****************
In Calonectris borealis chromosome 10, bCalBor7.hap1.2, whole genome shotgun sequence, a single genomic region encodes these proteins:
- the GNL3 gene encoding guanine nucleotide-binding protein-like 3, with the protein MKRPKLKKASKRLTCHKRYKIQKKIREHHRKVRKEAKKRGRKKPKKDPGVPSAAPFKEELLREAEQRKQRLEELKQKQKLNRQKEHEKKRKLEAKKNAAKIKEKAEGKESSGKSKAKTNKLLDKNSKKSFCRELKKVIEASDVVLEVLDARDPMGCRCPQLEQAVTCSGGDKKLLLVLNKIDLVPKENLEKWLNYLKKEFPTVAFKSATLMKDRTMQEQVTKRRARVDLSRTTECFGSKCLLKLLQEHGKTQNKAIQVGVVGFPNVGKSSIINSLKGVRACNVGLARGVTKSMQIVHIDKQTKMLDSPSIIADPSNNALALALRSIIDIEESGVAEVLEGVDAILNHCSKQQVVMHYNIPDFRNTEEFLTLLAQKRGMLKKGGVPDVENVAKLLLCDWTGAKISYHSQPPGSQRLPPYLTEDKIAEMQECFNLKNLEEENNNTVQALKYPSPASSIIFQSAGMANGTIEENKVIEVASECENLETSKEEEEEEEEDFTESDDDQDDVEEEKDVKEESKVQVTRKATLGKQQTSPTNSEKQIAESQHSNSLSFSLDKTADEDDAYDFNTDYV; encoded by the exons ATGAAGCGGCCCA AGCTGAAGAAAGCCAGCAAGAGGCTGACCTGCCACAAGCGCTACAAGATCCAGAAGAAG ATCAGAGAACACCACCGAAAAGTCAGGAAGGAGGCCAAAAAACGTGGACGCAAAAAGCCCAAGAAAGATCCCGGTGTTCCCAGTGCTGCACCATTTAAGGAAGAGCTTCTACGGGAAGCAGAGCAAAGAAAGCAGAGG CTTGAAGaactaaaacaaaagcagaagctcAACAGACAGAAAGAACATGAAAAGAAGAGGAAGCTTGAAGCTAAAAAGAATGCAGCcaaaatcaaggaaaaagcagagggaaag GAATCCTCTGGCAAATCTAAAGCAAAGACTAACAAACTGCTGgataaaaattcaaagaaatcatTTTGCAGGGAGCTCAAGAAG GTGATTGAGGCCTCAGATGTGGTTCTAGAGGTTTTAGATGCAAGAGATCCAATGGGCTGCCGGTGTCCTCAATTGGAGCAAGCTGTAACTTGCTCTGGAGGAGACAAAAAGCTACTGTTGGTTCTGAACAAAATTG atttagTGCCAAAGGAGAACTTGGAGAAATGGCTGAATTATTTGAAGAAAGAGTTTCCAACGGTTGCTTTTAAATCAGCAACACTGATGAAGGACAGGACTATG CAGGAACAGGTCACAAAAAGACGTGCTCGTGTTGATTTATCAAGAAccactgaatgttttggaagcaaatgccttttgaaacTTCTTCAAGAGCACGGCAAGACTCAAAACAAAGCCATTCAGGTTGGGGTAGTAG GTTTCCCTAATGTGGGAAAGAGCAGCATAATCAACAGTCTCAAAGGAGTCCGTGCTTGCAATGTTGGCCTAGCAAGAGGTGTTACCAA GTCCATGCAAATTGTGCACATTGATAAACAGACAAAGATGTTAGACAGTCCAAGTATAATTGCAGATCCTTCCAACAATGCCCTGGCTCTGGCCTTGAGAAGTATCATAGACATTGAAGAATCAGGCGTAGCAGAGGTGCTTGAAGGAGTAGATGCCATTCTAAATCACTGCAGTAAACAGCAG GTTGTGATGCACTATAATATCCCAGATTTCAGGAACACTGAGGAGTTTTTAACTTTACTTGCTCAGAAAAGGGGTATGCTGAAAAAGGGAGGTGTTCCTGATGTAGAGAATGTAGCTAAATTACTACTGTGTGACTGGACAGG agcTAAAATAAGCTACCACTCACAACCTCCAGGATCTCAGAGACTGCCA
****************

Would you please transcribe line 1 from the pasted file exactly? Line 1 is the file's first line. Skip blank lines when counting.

In Calonectris borealis chromosome 10, bCalBor7.hap1.2, whole genome shotgun sequence, a single genomic region encodes these proteins: